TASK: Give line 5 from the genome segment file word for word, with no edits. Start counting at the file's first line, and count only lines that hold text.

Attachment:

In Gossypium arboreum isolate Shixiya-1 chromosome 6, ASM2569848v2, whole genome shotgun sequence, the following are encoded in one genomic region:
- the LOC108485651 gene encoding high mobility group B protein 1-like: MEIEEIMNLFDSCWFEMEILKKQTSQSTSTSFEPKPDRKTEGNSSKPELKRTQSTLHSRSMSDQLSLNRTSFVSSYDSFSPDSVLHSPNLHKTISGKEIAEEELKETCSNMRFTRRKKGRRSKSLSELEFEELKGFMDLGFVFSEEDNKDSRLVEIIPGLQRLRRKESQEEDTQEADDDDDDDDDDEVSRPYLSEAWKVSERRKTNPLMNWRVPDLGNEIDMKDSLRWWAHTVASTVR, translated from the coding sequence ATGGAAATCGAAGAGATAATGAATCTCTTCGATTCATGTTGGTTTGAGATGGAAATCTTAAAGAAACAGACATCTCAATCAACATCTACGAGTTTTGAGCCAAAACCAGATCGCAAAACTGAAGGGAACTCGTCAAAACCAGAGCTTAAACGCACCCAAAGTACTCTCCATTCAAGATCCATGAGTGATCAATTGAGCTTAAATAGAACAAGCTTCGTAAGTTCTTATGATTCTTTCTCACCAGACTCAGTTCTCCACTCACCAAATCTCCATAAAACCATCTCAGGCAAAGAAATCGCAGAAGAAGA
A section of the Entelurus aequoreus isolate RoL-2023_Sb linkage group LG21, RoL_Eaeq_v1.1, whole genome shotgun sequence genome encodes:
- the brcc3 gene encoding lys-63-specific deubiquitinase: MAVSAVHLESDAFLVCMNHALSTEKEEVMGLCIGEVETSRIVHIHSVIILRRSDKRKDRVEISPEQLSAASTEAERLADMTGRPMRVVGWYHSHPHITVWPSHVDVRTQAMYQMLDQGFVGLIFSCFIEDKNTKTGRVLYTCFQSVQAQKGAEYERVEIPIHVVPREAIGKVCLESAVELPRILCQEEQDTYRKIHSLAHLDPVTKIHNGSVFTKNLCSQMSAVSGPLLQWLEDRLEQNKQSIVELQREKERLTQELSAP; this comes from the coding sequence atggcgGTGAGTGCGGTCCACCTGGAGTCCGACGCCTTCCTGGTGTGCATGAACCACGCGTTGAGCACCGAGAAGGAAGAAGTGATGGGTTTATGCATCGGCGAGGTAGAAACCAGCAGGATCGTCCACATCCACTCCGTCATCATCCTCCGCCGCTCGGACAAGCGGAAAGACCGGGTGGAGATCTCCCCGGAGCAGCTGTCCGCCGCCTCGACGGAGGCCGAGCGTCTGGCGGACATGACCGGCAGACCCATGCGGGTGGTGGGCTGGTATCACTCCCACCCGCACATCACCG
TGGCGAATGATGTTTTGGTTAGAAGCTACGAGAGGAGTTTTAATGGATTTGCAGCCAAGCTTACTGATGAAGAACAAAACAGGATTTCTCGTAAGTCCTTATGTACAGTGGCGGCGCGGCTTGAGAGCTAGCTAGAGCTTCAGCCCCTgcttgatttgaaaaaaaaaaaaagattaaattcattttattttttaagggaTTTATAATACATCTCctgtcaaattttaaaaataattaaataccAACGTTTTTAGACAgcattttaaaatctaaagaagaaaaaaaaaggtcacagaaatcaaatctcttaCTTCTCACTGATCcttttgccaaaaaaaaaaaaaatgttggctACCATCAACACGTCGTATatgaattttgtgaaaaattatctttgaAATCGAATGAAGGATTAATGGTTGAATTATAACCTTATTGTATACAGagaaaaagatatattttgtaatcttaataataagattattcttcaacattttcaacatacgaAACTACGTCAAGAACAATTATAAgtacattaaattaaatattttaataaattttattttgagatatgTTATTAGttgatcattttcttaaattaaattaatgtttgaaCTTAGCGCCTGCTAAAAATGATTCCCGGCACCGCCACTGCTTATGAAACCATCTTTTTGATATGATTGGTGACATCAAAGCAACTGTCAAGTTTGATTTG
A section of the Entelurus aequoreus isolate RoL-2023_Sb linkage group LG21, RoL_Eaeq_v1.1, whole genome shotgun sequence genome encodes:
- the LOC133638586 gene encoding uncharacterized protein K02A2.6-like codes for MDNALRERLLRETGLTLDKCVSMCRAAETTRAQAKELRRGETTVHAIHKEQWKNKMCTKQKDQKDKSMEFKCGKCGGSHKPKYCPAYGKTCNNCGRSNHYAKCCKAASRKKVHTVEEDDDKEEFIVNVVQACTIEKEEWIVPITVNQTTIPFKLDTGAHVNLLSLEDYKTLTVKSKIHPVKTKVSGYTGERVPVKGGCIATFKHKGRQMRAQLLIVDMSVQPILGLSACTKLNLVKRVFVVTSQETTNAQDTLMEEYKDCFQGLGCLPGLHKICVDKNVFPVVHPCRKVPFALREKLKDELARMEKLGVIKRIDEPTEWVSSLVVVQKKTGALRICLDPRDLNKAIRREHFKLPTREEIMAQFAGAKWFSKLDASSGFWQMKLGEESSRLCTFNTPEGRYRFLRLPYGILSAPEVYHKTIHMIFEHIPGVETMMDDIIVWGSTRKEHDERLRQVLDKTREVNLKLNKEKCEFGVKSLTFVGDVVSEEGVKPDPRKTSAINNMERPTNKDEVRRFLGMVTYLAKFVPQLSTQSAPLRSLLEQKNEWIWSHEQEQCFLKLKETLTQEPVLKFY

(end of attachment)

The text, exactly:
TGGCGAATGATGTTTTGGTTAGAAGCTACGAGAGGAGTTTTAATGGATTTGCAGCCAAGCTTACTGATGAAGAACAAAACAGGATTTCTCGTAAGTCCTTATGTACAGTGGCGGCGCGGCTTGAGAGCTAGCTAGAGCTTCAGCCCCTgcttgatttgaaaaaaaaaaaaagattaaattcattttattttttaagggaTTTATAATACATCTCctgtcaaattttaaaaataattaaataccAACGTTTTTAGACAgcattttaaaatctaaagaagaaaaaaaaaggtcacagaaatcaaatctcttaCTTCTCACTGATCcttttgccaaaaaaaaaaaaaatgttggctACCATCAACACGTCGTATatgaattttgtgaaaaattatctttgaAATCGAATGAAGGATTAATGGTTGAATTATAACCTTATTGTATACAGagaaaaagatatattttgtaatcttaataataagattattcttcaacattttcaacatacgaAACTACGTCAAGAACAATTATAAgtacattaaattaaatattttaataaattttattttgagatatgTTATTAGttgatcattttcttaaattaaattaatgtttgaaCTTAGCGCCTGCTAAAAATGATTCCCGGCACCGCCACTGCTTATGAAACCATCTTTTTGATATGATTGGTGACATCAAAGCAACTGTCAAGTTTGATTTG